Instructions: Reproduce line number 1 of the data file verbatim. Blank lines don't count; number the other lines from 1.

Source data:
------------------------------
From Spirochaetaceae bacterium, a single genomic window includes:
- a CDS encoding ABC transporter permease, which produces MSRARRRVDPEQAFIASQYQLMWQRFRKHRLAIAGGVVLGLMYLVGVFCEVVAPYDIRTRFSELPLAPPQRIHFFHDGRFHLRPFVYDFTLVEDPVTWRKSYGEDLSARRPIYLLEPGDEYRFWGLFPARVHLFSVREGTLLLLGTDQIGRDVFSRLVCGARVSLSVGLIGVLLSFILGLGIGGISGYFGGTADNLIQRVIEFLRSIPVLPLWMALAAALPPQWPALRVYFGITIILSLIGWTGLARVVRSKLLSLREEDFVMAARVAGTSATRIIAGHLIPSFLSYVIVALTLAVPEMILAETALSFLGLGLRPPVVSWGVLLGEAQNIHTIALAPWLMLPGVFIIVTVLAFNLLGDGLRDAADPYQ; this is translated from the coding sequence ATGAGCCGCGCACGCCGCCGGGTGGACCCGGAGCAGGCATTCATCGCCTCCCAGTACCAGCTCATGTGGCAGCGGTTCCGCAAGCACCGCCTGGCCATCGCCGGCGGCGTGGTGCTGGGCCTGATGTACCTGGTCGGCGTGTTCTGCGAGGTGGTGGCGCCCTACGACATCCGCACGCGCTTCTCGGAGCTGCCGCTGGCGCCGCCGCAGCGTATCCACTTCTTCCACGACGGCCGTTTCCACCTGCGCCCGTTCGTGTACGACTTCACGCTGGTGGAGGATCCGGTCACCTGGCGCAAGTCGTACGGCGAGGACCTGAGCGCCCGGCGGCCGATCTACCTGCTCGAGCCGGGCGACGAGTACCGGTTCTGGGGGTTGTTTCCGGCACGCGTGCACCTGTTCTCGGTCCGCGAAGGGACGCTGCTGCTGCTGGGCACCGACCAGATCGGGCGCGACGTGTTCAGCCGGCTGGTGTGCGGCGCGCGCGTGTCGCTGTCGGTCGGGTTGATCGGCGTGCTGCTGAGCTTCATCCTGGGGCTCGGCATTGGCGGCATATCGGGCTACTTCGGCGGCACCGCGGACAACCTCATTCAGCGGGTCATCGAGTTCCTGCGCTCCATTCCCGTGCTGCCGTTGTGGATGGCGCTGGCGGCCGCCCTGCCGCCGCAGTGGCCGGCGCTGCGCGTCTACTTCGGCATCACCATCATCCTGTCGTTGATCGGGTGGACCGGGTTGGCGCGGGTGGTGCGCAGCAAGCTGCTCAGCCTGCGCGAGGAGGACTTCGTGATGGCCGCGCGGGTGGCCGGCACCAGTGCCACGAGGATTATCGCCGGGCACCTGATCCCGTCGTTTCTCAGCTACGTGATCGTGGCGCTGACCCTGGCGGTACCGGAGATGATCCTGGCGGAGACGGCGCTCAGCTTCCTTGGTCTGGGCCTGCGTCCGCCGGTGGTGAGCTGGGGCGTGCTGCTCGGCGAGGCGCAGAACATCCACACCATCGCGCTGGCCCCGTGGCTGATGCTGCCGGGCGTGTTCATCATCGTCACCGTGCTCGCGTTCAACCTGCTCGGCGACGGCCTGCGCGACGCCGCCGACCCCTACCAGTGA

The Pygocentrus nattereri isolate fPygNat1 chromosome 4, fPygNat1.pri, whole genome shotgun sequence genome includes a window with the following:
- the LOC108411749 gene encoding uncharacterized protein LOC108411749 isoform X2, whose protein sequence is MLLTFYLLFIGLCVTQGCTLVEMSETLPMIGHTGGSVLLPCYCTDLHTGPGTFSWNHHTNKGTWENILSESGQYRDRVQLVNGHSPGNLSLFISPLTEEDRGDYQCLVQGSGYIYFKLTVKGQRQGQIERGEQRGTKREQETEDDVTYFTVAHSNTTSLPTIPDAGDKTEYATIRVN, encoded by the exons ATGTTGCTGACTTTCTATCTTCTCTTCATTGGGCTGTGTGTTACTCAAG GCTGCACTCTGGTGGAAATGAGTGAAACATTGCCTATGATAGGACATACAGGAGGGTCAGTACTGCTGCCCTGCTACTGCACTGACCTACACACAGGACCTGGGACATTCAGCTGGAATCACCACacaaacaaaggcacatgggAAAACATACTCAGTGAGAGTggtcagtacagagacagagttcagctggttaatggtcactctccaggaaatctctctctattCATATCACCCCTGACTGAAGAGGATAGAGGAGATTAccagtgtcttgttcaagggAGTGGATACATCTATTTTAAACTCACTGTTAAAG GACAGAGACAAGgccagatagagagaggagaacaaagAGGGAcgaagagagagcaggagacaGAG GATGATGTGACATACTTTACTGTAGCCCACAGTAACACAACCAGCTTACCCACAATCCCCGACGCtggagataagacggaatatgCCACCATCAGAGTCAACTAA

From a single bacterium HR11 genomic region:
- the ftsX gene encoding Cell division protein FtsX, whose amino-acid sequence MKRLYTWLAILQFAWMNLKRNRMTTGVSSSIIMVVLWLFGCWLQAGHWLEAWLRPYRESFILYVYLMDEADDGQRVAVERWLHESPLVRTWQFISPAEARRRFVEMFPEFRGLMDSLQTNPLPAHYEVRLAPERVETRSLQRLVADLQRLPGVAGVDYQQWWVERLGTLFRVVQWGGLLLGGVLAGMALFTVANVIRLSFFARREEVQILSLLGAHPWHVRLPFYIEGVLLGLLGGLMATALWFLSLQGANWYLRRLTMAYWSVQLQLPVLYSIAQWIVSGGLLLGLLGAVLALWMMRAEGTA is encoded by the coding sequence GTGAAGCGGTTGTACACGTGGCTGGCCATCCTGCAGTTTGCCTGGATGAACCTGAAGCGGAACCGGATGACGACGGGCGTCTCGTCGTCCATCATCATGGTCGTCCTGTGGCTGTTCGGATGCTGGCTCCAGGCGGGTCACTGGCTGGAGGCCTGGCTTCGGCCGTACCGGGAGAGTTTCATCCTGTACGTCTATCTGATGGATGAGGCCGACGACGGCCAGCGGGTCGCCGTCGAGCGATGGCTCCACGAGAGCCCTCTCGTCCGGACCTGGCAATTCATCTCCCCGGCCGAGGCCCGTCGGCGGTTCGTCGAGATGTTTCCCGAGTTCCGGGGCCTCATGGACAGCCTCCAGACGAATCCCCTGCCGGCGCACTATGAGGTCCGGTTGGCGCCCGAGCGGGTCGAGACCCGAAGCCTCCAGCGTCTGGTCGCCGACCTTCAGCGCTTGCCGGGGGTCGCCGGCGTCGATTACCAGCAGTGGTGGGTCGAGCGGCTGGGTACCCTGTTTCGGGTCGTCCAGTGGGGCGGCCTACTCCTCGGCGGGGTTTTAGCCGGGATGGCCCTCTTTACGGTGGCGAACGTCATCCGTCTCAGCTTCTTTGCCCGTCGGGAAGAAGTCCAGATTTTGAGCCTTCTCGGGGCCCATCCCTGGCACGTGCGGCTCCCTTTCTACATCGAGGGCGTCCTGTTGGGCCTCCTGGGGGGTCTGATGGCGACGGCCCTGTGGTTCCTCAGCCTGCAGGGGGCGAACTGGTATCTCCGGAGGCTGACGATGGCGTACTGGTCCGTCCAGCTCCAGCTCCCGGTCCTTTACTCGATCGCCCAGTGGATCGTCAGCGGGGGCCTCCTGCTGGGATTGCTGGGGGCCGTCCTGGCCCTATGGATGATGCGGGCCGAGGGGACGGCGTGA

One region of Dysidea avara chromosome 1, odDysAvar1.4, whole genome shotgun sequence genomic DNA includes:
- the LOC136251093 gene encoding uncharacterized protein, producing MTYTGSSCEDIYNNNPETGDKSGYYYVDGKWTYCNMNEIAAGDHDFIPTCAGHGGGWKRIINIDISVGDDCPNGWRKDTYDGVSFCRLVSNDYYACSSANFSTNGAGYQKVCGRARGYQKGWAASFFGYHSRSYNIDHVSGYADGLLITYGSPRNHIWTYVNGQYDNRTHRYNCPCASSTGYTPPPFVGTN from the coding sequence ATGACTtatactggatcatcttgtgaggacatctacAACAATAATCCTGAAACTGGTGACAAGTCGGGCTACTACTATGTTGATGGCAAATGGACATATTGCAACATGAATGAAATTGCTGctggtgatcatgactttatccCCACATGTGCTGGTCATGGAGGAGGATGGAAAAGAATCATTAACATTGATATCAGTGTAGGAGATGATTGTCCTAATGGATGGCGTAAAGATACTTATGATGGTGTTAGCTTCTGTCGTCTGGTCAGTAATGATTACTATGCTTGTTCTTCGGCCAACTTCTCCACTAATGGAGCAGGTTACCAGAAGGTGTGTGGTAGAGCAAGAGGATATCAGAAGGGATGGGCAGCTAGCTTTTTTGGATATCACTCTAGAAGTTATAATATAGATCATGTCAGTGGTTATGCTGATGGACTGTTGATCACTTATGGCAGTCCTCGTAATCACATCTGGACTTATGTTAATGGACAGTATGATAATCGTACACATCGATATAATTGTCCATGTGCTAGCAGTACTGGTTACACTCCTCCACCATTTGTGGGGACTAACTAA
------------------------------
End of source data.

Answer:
From Spirochaetaceae bacterium, a single genomic window includes: